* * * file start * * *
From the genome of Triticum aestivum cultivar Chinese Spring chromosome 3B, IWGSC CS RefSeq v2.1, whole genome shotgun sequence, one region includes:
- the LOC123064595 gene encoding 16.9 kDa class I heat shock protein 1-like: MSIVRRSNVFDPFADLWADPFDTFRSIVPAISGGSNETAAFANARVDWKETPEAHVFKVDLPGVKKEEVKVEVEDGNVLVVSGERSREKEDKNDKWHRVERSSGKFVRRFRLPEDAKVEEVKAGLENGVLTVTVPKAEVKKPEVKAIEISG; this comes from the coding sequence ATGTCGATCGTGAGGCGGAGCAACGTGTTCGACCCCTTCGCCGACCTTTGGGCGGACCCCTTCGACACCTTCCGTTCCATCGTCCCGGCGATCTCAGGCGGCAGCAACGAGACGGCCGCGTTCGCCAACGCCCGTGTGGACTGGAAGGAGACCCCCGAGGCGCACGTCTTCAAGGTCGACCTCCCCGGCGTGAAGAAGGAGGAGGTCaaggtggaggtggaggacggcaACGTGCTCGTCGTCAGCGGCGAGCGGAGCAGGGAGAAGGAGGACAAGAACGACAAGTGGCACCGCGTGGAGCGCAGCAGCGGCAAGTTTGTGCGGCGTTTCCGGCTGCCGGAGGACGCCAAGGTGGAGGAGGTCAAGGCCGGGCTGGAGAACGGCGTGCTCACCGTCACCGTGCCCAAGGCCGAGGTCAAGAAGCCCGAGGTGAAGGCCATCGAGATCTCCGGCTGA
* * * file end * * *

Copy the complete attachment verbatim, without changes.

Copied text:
From the genome of Triticum aestivum cultivar Chinese Spring chromosome 3B, IWGSC CS RefSeq v2.1, whole genome shotgun sequence, one region includes:
- the LOC123064595 gene encoding 16.9 kDa class I heat shock protein 1-like: MSIVRRSNVFDPFADLWADPFDTFRSIVPAISGGSNETAAFANARVDWKETPEAHVFKVDLPGVKKEEVKVEVEDGNVLVVSGERSREKEDKNDKWHRVERSSGKFVRRFRLPEDAKVEEVKAGLENGVLTVTVPKAEVKKPEVKAIEISG; this comes from the coding sequence ATGTCGATCGTGAGGCGGAGCAACGTGTTCGACCCCTTCGCCGACCTTTGGGCGGACCCCTTCGACACCTTCCGTTCCATCGTCCCGGCGATCTCAGGCGGCAGCAACGAGACGGCCGCGTTCGCCAACGCCCGTGTGGACTGGAAGGAGACCCCCGAGGCGCACGTCTTCAAGGTCGACCTCCCCGGCGTGAAGAAGGAGGAGGTCaaggtggaggtggaggacggcaACGTGCTCGTCGTCAGCGGCGAGCGGAGCAGGGAGAAGGAGGACAAGAACGACAAGTGGCACCGCGTGGAGCGCAGCAGCGGCAAGTTTGTGCGGCGTTTCCGGCTGCCGGAGGACGCCAAGGTGGAGGAGGTCAAGGCCGGGCTGGAGAACGGCGTGCTCACCGTCACCGTGCCCAAGGCCGAGGTCAAGAAGCCCGAGGTGAAGGCCATCGAGATCTCCGGCTGA